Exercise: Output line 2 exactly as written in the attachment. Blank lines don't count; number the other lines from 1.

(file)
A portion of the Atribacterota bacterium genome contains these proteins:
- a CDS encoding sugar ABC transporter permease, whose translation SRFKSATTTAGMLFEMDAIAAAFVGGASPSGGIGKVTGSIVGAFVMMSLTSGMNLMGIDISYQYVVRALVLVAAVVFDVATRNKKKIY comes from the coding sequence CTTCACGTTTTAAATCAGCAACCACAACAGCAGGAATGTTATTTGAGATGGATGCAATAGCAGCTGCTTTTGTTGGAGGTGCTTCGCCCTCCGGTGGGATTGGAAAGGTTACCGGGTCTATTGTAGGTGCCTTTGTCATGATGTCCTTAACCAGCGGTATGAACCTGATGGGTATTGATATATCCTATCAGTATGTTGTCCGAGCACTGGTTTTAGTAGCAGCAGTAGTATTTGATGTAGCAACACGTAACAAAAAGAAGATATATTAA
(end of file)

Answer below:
- a CDS encoding sugar ABC transporter permease, whose translation SRFKSATTTAGMLFEMDAIAAAFVGGASPSGGIGKVTGSIVGAFVMMSLTSGMNLMGIDISYQYVVRALVLVAAVVFDVATRNKKKIY comes from the coding sequence CTTCACGTTTTAAATCAGCAACCACAACAGCAGGAATGTTATTTGAGATGGATGCAATAGCAGCTGCTTTTGTTGGAGGTGCTTCGCCCTCCGGTGGGATTGGAAAGGTTACCGGGTCTATTGTAGGTGCCTTTGTCATGATGTCCTTAACCAGCGGTATGAACCTGATGGGTATTGATATATCCTATCAGTATGTTGTCCGAGCACTGGTTTTAGTAGCAGCAGTAGTATTTGATGTAGCAACACGTAACAAAAAGAAGATATATTAA